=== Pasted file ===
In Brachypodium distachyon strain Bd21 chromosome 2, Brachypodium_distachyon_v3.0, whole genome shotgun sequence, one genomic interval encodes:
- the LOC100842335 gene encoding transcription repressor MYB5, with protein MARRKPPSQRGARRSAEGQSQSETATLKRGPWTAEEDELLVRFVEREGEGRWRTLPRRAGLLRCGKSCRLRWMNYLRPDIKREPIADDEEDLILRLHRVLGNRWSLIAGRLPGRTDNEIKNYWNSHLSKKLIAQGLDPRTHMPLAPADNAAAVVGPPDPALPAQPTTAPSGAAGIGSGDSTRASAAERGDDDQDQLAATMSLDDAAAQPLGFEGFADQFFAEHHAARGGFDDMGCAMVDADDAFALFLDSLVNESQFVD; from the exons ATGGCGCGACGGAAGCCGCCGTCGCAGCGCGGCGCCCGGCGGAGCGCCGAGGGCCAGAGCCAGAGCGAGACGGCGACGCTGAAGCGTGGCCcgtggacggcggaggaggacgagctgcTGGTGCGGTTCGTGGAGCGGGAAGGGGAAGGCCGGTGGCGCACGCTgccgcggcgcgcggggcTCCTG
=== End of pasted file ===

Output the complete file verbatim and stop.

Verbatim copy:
In Brachypodium distachyon strain Bd21 chromosome 2, Brachypodium_distachyon_v3.0, whole genome shotgun sequence, one genomic interval encodes:
- the LOC100842335 gene encoding transcription repressor MYB5, with protein MARRKPPSQRGARRSAEGQSQSETATLKRGPWTAEEDELLVRFVEREGEGRWRTLPRRAGLLRCGKSCRLRWMNYLRPDIKREPIADDEEDLILRLHRVLGNRWSLIAGRLPGRTDNEIKNYWNSHLSKKLIAQGLDPRTHMPLAPADNAAAVVGPPDPALPAQPTTAPSGAAGIGSGDSTRASAAERGDDDQDQLAATMSLDDAAAQPLGFEGFADQFFAEHHAARGGFDDMGCAMVDADDAFALFLDSLVNESQFVD; from the exons ATGGCGCGACGGAAGCCGCCGTCGCAGCGCGGCGCCCGGCGGAGCGCCGAGGGCCAGAGCCAGAGCGAGACGGCGACGCTGAAGCGTGGCCcgtggacggcggaggaggacgagctgcTGGTGCGGTTCGTGGAGCGGGAAGGGGAAGGCCGGTGGCGCACGCTgccgcggcgcgcggggcTCCTG